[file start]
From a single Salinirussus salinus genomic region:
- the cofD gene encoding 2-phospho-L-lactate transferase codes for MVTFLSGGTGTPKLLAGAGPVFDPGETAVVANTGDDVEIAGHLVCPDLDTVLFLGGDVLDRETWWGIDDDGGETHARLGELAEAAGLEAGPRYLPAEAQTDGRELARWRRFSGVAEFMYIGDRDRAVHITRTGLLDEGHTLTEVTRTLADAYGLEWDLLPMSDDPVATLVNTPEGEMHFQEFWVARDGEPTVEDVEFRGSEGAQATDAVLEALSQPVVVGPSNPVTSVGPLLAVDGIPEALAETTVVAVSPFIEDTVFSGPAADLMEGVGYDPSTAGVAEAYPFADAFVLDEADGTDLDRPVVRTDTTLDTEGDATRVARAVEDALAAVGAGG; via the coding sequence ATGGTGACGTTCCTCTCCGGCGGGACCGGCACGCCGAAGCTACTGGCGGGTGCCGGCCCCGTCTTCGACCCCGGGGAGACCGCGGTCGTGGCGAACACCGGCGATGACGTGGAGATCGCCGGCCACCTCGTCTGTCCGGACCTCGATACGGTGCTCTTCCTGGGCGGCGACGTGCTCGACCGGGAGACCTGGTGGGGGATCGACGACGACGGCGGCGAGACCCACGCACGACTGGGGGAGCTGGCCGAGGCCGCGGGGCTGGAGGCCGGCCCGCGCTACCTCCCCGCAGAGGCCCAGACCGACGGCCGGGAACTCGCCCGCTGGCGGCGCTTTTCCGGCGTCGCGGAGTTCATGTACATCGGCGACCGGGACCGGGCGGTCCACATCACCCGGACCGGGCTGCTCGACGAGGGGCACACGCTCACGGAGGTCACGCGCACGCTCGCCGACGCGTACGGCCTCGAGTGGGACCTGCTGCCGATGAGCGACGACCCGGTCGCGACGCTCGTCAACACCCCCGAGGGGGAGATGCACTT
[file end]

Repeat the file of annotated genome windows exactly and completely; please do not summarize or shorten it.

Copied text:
From a single Salinirussus salinus genomic region:
- the cofD gene encoding 2-phospho-L-lactate transferase codes for MVTFLSGGTGTPKLLAGAGPVFDPGETAVVANTGDDVEIAGHLVCPDLDTVLFLGGDVLDRETWWGIDDDGGETHARLGELAEAAGLEAGPRYLPAEAQTDGRELARWRRFSGVAEFMYIGDRDRAVHITRTGLLDEGHTLTEVTRTLADAYGLEWDLLPMSDDPVATLVNTPEGEMHFQEFWVARDGEPTVEDVEFRGSEGAQATDAVLEALSQPVVVGPSNPVTSVGPLLAVDGIPEALAETTVVAVSPFIEDTVFSGPAADLMEGVGYDPSTAGVAEAYPFADAFVLDEADGTDLDRPVVRTDTTLDTEGDATRVARAVEDALAAVGAGG; via the coding sequence ATGGTGACGTTCCTCTCCGGCGGGACCGGCACGCCGAAGCTACTGGCGGGTGCCGGCCCCGTCTTCGACCCCGGGGAGACCGCGGTCGTGGCGAACACCGGCGATGACGTGGAGATCGCCGGCCACCTCGTCTGTCCGGACCTCGATACGGTGCTCTTCCTGGGCGGCGACGTGCTCGACCGGGAGACCTGGTGGGGGATCGACGACGACGGCGGCGAGACCCACGCACGACTGGGGGAGCTGGCCGAGGCCGCGGGGCTGGAGGCCGGCCCGCGCTACCTCCCCGCAGAGGCCCAGACCGACGGCCGGGAACTCGCCCGCTGGCGGCGCTTTTCCGGCGTCGCGGAGTTCATGTACATCGGCGACCGGGACCGGGCGGTCCACATCACCCGGACCGGGCTGCTCGACGAGGGGCACACGCTCACGGAGGTCACGCGCACGCTCGCCGACGCGTACGGCCTCGAGTGGGACCTGCTGCCGATGAGCGACGACCCGGTCGCGACGCTCGTCAACACCCCCGAGGGGGAGATGCACTT